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Table of Contents Introduction Background -Measuring Job Satisfaction Methodology -Gender Differences Conclusions -References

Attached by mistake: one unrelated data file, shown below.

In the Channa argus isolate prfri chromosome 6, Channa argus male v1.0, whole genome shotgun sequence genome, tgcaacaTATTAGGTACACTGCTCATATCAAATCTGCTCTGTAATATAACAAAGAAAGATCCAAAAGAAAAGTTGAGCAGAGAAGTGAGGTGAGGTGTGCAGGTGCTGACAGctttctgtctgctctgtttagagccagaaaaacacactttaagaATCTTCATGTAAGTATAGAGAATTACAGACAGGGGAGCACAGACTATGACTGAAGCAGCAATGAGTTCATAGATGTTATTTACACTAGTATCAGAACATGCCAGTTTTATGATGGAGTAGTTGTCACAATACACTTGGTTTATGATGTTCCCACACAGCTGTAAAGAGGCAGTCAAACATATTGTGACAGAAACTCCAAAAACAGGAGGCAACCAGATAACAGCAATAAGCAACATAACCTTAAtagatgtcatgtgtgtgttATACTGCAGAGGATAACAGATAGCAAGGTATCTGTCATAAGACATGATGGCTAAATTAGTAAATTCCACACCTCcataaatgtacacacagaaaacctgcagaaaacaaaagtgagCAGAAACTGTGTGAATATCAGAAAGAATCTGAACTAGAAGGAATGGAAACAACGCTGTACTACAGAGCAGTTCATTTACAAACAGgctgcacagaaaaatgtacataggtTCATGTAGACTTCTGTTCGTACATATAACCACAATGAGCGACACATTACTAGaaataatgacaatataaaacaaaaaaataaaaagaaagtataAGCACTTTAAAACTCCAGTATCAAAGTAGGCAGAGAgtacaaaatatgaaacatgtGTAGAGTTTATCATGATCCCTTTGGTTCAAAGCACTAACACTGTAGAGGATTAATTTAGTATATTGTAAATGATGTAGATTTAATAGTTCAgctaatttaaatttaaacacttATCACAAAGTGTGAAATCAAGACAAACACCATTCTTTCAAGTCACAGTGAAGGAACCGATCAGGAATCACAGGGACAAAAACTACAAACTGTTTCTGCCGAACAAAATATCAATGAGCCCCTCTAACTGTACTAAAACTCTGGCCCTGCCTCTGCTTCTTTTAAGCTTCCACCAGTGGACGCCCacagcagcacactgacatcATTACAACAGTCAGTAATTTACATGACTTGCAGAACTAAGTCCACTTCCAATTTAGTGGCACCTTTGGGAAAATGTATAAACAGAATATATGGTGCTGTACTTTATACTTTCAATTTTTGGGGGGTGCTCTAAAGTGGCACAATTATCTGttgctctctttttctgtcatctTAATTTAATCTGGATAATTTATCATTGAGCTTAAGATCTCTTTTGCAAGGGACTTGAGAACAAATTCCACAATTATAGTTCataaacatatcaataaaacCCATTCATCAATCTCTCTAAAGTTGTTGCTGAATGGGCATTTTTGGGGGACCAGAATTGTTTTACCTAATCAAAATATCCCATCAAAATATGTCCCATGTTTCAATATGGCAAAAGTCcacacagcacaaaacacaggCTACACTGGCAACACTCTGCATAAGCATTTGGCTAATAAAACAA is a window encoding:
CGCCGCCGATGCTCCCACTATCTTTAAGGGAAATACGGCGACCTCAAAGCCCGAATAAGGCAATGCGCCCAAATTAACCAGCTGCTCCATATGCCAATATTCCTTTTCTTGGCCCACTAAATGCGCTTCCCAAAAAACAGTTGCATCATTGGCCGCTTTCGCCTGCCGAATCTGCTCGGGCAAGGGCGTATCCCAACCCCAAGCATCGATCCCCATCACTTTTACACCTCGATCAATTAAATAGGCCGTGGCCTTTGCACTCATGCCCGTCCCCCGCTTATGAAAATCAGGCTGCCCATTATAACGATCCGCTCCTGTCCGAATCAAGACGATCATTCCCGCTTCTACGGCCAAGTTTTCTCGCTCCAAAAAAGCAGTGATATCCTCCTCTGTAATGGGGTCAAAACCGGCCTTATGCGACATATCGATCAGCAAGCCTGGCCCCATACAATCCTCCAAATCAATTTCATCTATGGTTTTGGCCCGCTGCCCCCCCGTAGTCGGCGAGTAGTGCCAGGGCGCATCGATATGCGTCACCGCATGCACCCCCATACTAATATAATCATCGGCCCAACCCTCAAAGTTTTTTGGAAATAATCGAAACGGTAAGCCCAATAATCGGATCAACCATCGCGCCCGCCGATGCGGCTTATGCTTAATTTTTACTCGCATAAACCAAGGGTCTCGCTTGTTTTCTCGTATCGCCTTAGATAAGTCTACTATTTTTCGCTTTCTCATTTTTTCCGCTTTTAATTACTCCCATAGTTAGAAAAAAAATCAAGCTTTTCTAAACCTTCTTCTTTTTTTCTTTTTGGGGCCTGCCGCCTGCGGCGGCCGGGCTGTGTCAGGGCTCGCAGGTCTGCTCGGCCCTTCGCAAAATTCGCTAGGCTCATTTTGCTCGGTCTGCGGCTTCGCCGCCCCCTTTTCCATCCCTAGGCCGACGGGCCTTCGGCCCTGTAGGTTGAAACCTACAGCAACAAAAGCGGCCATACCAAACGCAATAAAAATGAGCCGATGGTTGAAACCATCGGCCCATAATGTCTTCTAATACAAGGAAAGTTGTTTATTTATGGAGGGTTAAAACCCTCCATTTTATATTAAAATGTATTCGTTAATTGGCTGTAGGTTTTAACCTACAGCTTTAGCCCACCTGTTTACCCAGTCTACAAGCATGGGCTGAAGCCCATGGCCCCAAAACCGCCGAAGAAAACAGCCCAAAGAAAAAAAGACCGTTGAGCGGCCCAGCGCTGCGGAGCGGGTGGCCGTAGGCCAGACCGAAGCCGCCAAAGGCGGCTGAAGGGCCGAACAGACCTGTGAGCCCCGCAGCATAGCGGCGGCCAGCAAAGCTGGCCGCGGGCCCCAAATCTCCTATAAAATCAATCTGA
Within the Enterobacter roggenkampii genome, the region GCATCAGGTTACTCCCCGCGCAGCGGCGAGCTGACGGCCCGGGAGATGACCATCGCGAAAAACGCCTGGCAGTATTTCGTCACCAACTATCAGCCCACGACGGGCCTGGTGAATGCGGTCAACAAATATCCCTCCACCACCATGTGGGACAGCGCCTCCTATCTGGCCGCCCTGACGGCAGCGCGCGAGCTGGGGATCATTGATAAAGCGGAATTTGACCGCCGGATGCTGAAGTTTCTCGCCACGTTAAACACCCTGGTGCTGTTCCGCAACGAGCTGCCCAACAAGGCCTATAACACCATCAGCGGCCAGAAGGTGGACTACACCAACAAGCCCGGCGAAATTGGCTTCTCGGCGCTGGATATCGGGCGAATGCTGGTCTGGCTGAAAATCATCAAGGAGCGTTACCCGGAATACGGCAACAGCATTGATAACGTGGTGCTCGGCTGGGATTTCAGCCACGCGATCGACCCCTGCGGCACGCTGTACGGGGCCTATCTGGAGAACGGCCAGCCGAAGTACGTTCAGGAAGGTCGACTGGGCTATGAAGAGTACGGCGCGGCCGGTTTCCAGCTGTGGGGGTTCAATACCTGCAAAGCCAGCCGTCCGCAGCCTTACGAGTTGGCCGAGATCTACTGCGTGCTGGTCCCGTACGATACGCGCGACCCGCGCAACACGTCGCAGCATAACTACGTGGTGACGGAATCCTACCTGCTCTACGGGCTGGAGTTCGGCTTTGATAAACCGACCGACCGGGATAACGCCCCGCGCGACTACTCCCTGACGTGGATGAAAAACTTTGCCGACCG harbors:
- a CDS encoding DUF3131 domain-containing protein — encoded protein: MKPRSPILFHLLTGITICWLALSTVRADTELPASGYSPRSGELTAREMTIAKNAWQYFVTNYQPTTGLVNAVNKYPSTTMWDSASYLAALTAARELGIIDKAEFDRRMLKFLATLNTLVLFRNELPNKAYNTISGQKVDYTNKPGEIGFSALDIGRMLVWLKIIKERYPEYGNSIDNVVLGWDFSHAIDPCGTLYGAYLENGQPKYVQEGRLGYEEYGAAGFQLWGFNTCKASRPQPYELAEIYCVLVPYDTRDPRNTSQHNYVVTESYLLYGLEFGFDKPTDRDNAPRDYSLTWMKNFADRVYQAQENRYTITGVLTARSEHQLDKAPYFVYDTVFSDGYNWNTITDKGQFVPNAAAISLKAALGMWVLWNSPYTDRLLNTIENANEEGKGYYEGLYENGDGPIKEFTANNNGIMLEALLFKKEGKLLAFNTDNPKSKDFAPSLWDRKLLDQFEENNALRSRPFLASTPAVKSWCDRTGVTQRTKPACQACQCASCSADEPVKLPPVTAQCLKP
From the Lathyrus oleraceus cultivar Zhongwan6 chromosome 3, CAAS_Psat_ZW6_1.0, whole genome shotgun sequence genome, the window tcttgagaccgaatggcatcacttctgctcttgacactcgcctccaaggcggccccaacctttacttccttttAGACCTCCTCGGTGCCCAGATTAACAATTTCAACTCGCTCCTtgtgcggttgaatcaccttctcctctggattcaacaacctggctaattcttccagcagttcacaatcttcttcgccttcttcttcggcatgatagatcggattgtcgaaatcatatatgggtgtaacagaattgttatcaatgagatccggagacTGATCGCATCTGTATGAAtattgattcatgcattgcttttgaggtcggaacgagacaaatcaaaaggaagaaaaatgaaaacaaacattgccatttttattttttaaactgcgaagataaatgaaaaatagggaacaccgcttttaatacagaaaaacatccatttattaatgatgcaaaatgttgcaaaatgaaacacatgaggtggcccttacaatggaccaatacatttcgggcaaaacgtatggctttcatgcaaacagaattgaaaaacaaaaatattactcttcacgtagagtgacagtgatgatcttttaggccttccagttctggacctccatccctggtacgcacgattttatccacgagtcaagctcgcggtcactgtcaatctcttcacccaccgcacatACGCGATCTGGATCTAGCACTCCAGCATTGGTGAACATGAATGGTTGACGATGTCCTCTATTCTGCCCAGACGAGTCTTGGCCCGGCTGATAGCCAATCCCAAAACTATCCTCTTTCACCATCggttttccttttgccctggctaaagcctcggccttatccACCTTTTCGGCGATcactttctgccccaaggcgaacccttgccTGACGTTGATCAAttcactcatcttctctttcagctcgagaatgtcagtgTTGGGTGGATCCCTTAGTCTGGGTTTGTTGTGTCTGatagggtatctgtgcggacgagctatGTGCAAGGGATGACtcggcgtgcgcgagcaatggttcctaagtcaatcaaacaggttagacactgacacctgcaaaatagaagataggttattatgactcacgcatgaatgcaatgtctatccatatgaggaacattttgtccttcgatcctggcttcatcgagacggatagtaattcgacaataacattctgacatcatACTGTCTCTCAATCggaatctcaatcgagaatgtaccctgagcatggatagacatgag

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Affective job satisfaction is the extent of pleasurable emotional feelings individuals have about their jobs overall.Introduction Job satisfaction is how content an individual is with his or her job. not from the new conditions. These studies (1924–1933). and is different to cognitive job satisfaction which is the extent of individuals’ satisfaction with particular facets of their jobs. we develop and test a questionnaire to examine how the environment of downsizing and reorganization in the 1990s has affected the productivity. primarily credited to Elton Mayo of the Harvard Business School. This finding provided strong evidence that people work for purposes other than pay. working hours. Scholars and human resource professionals generally make a distinction between affective job satisfaction and cognitive job satisfaction. and numerous other aspects of their jobs. sought to find the effects of various conditions (most notably illumination) on workers’ productivity. managerial attitudes and practices of senior professionals in the private and public sectors. pension arrangements. but from the knowledge of being observed. The purpose of this study is to compare the views of public and private sector professionals toward their work in light of the radical changes in the administrative environment that have occurred during the 1990s. In the course of the study. which paved the way for researchers to investigate other factors in job satisfaction. however. History One of the biggest preludes to the study of job satisfaction was the Hawthorne studies. 2 . such as pay. Before presenting our survey results. It was later found that this increase resulted. These studies ultimately showed that novel changes in work conditions temporarily increase productivity (called the Hawthorne Effect). we will present short overviews of the existing literature regarding both downsizing and restructuring and comparisons of public sector and private sector job satisfaction. morale.